From flappers to hippies, fashion has taken a roller coaster ride over the past century. In an era of cohabitation and high divorce rates, weddings are still popular and still elegant. Hemlines and hair lengths have gone up and down but for the most part, wedding attire fabrics have kept an even keel.
Satin has been a staple in wedding gowns for centuries. Satin supposedly originated in Zaytoun, China, which is now Canton. It became popular in Europe in the 12th century, in Italy in the 13th century and in England in the 14th century.
Satin, because of its construction and fiber content, is one of the most luxurious fabrics manufactured. Satin is most often made from low twist, filament yarns. It is usually constructed by floating the warp or lengthwise yarns over four filling or horizontal yarns. The long floats give the fabric luster. Silk is the premiere choice of fiber content for bridal satin fabrics. However, silk satins are more expensive than satins containing acetate or polyester. Satin is found in apparel, lingerie, draperies, drapery lining fabrics and upholstery fabrics.
Types of Satin
Crepeback Satin: Crepe yarns, or highly twisted yarns, are used in the filling (horizontal) direction of the fabric and the smooth low-twisted filament yarns are still used in the warp.
Antique Satin: This type of satin is created using slub (yarns with thick and thin areas) yarns in the filling direction.
Duchesse Satin: A high yarn count satin that contains fine yarns. This type of satin has a crisp body to it. It is commonly used in bridal gowns. April Oakley, designer at Wild Ginger Software, Inc., designed and made her own wedding gown using a silk duchesse satin. April highly recommends this type of satin for wedding gowns because of the body it gives without a lot of weight. Duchesse satin can be found in couture wedding gowns.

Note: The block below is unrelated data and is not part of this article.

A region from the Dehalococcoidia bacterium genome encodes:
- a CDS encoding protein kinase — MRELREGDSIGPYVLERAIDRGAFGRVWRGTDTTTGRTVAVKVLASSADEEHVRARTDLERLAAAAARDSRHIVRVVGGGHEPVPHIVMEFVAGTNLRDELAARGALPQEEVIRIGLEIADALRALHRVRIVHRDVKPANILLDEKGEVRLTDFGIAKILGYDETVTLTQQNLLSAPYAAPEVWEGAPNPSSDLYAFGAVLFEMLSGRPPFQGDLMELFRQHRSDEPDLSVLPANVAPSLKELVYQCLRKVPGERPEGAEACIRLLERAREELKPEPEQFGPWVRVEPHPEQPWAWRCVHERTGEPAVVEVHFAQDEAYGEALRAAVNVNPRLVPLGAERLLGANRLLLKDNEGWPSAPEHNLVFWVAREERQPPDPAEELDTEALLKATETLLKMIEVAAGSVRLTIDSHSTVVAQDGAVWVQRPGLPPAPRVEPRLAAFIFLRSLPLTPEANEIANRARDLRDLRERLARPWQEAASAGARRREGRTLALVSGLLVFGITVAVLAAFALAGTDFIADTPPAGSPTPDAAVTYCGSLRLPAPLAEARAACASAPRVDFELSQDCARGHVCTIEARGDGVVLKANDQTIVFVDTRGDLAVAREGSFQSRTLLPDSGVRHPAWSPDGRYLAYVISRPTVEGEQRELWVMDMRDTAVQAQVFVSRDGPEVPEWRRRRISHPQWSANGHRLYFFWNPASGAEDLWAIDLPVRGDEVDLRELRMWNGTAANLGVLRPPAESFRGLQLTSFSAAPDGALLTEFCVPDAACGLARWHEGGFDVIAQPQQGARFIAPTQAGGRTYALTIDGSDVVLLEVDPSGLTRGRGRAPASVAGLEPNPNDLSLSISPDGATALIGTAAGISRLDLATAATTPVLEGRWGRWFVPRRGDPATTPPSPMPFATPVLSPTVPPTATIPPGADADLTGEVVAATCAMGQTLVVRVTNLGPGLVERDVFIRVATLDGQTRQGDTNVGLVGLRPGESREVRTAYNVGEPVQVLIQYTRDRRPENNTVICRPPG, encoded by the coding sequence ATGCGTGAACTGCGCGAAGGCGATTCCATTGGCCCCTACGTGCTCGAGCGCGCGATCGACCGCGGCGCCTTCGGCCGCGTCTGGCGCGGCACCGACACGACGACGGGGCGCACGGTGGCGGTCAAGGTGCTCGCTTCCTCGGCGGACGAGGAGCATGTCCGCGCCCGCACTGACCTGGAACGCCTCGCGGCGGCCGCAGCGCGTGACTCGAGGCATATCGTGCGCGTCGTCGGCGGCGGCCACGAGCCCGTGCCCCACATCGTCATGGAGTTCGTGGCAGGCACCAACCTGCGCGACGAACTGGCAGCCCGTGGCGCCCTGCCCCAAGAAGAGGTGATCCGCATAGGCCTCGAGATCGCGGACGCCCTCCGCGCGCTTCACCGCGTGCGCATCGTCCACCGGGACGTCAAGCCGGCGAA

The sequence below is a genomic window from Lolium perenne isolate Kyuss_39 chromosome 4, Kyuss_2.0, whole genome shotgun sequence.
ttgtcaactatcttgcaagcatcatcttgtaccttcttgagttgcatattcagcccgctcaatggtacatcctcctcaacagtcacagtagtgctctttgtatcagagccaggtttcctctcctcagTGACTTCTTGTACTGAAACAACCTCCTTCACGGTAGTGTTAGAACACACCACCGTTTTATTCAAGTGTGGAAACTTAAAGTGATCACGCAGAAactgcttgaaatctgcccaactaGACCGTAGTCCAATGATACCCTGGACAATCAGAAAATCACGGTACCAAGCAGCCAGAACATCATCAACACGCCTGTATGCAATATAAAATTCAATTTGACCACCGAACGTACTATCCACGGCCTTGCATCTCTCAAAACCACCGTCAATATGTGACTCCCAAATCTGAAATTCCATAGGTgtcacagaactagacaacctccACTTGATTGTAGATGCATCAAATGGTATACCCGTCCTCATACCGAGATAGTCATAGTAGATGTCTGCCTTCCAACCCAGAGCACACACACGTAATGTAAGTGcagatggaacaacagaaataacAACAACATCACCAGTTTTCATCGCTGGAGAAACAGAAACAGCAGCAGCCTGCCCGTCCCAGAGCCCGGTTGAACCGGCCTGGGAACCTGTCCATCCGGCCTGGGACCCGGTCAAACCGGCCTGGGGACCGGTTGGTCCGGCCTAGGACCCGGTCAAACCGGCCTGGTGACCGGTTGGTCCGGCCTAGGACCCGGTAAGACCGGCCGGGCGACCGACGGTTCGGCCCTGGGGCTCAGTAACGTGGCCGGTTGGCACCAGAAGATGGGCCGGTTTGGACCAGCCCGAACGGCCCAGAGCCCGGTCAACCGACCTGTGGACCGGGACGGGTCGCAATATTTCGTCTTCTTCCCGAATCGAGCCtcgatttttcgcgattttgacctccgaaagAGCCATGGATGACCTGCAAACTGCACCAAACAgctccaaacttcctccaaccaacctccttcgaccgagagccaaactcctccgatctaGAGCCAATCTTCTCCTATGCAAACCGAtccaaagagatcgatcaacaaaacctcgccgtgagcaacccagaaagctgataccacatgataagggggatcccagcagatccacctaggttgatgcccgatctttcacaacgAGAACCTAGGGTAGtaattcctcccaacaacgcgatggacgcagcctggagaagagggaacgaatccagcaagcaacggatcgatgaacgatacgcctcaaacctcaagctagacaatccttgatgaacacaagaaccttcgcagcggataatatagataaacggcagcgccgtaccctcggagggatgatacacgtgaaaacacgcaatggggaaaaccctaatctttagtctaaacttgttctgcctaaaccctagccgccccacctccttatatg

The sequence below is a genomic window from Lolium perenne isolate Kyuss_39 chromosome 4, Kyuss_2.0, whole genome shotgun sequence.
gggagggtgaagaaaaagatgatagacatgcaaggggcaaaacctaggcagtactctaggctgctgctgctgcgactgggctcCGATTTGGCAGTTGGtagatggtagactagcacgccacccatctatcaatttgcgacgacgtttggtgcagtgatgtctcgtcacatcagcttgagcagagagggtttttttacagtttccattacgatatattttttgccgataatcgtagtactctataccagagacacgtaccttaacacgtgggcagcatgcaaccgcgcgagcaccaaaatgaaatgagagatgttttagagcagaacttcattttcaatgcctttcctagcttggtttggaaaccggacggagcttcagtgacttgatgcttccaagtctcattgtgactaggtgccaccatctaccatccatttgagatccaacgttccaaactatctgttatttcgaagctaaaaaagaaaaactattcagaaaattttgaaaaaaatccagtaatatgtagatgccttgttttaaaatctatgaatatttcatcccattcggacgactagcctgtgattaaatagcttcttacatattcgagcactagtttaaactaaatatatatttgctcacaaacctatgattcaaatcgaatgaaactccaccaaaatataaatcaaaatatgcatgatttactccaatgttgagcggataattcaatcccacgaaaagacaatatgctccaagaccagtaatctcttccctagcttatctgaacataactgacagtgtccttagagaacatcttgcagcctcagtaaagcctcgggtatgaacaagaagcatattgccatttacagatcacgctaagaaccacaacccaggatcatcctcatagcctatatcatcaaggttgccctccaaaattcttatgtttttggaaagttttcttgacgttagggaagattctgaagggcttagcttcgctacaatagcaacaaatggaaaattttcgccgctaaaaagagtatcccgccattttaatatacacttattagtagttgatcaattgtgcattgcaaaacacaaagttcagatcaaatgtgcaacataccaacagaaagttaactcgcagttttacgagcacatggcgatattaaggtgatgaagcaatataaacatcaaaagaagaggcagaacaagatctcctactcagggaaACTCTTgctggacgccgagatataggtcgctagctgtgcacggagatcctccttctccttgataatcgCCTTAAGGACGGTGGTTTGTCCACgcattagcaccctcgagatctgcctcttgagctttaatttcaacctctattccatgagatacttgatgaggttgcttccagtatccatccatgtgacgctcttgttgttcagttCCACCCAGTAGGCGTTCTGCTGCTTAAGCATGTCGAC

Slipper Satin: A heavy stiff satin used mainly for footwear.
Styles and Colors
Today many colors are seen in wedding gowns from black to hot pink. Designers have played on the recent increase in popularity of velvet by designing elegant gowns of satin accented by velvets. Teen brides of the 16th and 17th centuries wore pale green wedding gowns as a sign of fertility. A bride in her twenties wore brown and some older women wore black during these centuries. White has been the most popular color for wedding gowns since Queen Victoria’s wedding in 1840.
Basically, the styles of the wedding gowns change some each year but they still, overall, retain the traditional appearance. Jen Deneberg, spokeswoman for David’s Bridal, states “In the bridal industry, you’ll find more of an evolution rather than a revolution.”
The style and color of a bride’s wedding gown is influenced by her nationality and ethnic background. In the United States the traditional gown is long, white, as a symbol for purity, and has a hint of the Victorian era in it. However, in other countries, the traditional gown may consist of multicolored ornate robes.
The new millennium has encouraged theme weddings for the year 2000. The bride and groom select fashion and musical fads from a previous decade and incorporate these themes into their wedding. Other theme weddings are created from historical time periods. For example, costumes can be rented, purchased or designed to simulate the first class dinner scene from the “Titanic” movie.
Kadolph, Sara J. and Anna L. Langford, Textiles. 8th ed. Prentice-Hall, Inc. Upper Saddle River, New Jersey, 07458, pages 196-198.
Humphries, Mary, Fabric Glossary. Prentice-Hall, Inc. Upper Saddle River, New Jersey, 07458, pages 197-205.